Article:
Security Clearance Attorney Sean M. Bigley represents clients worldwide in security clearance denials and revocations. He is a former investigator for the U.S. Office of Personnel Management. For more information, please visit www.bigleylaw.com.

As I have cautioned previously, the information an applicant divulges – and the information investigators obtain – in security clearance background investigations can be used against the applicant for a variety of purposes. Most obvious, perhaps, is in a criminal case for false official statements or previously undiscovered criminal conduct. Less obvious: divorce and child custody cases.

When “I Do” Becomes “I Don’t”

Recently a ClearanceJobs.com visitor posed an interesting question on the website: “Can I subpoena my spouse’s ‘security clearance’ in divorce proceedings?” Like much in the law, there is no simple answer to this question. Divorce cases (and subsequent child custody proceedings) are matters of state law which are governed by a dizzying variation of statutes, evidence rules, and local customs. It would be absurd to attempt a state-by-state analysis – and I do not intend to try. However, there are some general legal principles worth understanding.

First, the term “security clearance” applies to a status as opposed to an object or a person. Specifically, a security clearance is an authorization by the government for an individual to access classified information. One cannot subpoena an intangible object. So I am going to make a logic leap and assume that by “security clearance” this spouse on the warpath was really looking for paperwork that was generated during the course of the background investigation.

The “Smoking Gun”

There is good reason why a jilted spouse might want the other spouse’s security clearance paperwork; we’ve actually counseled divorce attorneys on the evidentiary value of the information it contains. For example:

A spouse’s sworn admissions to psychological instability or substance abuse on security clearance paperwork may carry significant weight in child custody determinations.

Criminal history – the kind disclosed or obtained during a security clearance background investigation – may be used to impeach (discredit) claims or testimony regarding important issues in divorce cases (like the existence or non-existence of domestic violence).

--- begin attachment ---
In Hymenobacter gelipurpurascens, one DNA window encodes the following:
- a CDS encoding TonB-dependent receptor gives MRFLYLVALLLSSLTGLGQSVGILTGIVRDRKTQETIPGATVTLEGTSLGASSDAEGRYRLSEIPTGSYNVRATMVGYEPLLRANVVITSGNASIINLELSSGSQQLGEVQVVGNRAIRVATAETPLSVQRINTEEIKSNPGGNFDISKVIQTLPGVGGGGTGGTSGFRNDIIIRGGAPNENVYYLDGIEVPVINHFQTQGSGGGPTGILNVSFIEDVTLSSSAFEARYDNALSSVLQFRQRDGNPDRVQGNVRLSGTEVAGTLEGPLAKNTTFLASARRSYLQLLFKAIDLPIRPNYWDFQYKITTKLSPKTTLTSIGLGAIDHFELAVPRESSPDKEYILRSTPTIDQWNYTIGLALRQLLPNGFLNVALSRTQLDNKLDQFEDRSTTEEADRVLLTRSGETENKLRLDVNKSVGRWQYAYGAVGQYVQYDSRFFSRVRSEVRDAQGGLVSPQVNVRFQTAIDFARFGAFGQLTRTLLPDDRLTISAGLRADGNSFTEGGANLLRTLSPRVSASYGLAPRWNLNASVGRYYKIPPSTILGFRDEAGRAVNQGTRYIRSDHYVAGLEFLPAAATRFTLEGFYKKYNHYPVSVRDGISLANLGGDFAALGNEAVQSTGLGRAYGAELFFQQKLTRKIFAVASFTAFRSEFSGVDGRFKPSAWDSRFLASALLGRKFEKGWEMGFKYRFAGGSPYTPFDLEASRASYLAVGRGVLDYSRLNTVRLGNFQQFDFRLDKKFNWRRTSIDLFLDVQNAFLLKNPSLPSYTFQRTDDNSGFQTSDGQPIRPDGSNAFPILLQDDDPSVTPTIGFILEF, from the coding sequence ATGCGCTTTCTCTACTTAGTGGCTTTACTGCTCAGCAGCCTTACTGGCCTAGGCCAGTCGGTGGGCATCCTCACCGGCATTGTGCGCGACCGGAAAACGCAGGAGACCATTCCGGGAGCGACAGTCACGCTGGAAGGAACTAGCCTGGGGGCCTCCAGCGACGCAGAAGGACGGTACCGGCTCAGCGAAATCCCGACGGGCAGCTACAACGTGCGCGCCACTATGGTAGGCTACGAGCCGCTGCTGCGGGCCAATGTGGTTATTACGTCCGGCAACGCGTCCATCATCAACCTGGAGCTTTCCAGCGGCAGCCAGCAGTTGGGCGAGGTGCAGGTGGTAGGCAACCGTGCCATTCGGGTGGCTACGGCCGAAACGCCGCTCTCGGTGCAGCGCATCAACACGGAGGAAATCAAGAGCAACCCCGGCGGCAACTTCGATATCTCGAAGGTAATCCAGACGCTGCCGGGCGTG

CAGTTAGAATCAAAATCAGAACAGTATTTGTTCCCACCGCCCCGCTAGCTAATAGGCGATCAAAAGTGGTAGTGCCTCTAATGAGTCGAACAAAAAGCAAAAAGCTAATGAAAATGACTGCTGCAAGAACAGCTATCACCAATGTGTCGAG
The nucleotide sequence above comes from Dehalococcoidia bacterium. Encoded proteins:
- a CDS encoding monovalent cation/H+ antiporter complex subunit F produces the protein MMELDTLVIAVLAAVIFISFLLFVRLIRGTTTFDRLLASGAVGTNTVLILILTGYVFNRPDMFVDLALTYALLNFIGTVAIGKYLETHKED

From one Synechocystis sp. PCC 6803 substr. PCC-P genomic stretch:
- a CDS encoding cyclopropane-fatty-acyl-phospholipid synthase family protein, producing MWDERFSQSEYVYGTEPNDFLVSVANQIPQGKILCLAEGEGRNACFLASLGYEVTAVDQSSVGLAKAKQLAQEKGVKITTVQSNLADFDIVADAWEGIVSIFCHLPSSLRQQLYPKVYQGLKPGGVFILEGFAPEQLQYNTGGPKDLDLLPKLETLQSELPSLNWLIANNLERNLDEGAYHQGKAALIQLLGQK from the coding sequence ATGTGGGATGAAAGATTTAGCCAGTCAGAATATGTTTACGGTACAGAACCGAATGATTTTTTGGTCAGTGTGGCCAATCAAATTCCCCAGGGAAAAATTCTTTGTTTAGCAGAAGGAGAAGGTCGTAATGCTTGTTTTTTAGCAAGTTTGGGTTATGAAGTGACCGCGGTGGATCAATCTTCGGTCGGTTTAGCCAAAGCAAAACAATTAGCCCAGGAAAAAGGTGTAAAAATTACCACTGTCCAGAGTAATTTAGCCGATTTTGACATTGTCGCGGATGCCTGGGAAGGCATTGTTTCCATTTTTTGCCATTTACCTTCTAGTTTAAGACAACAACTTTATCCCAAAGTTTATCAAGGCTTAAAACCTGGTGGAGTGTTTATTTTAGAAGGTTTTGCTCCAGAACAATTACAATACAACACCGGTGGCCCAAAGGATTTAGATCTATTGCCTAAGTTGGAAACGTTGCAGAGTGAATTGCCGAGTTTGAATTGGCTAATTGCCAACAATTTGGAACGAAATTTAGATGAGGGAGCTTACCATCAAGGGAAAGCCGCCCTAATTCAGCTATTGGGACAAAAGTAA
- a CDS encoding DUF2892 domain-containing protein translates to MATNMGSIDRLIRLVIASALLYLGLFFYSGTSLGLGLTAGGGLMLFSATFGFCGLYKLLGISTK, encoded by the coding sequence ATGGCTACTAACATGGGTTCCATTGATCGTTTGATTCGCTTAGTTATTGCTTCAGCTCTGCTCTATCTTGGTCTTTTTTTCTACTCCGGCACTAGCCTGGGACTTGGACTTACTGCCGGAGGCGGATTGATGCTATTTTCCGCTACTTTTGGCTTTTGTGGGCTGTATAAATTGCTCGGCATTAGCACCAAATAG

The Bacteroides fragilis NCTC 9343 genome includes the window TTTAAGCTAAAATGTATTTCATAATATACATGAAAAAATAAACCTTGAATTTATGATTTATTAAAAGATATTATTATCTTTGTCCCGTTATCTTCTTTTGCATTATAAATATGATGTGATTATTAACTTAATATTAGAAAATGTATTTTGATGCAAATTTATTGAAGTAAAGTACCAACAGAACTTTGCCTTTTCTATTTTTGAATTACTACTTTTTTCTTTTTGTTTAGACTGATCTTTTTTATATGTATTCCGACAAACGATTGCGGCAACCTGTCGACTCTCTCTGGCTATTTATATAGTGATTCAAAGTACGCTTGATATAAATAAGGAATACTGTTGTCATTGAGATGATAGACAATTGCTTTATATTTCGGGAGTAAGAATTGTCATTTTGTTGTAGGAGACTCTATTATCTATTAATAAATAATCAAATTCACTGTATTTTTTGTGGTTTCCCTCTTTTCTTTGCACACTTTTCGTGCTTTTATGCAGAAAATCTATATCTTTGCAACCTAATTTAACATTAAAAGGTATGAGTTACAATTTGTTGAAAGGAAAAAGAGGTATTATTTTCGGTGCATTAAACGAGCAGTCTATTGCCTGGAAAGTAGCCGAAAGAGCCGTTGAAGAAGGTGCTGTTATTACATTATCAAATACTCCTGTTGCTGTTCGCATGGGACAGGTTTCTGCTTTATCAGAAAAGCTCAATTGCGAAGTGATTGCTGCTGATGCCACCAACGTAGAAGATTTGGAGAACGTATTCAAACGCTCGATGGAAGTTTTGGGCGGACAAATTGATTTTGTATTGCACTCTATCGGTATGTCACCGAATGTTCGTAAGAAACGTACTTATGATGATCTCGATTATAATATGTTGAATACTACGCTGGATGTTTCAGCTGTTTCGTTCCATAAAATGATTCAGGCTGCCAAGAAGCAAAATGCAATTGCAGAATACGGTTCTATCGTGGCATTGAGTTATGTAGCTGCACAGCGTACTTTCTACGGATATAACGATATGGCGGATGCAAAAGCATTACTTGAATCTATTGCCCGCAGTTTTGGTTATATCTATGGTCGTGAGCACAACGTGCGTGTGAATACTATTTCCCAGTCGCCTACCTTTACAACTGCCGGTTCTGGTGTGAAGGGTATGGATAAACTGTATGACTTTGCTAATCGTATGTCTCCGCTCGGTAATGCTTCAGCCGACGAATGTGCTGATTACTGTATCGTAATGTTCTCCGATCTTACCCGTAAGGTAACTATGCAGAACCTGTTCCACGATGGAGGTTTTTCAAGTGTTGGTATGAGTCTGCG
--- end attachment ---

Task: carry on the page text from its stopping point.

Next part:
Admitted or discovered infidelity is often the very reason for a divorce. Although the legal value of this information has receded in importance with the advent of ‘no fault’ divorce, it still provides fertile grounds for character assassination.

Finally, a spouse’s dual citizenship and/or extensive ties in a foreign country may raise serious concerns about parental kidnapping that find a sympathetic ear with a judge weighing child custody assignment. Keep in mind, however, that this issue can be a double-edged sword if the spouse was actually granted the security clearance (thus apparently earning the U.S. government’s trust anyway).

These are just a few of the many creative ways that a good divorce attorney could hypothetically leverage a spouse’s security clearance application or investigation records in his or her client’s favor. In light of the myriad possibilities, my personal philosophy is that a divorce attorney who doesn’t pursue the opposing party’s security clearance records is doing his client a serious disservice. So how does one do that?

Access Granted

As a general matter, a third party not in litigation with the federal government will find it difficult (if not impossible) to subpoena the federal government. The alternative is to simply make a discovery demand that the cleared spouse turn over any security clearance applications, reports of investigation, or other related papers in his or her possession. Unfortunately, it is unlikely that a spouse could be compelled to obtain this documentation from the government if he or she did not already have it.

The lesson here is two-fold:

A spouse who intends to file for divorce should find out what paperwork the defendant spouse has in his or her possession before filing.

Cleared spouses with shady pasts and angry partners should probably invest in a good shredder before that happens!*

 

*Warning: If you reasonably anticipate litigation (or have already been served) destruction of potential evidence may subject you to criminal and/or civil sanctions.

 

This article is intended as general information only and should not be construed as legal advice. Consult an attorney regarding your specific situation. 

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Security Clearance Attorney Sean M. Bigley represents clients worldwide in security clearance denials and revocations. He is a former investigator for the U.S. Office of Personnel Management. For more information, please visit www.bigleylaw.com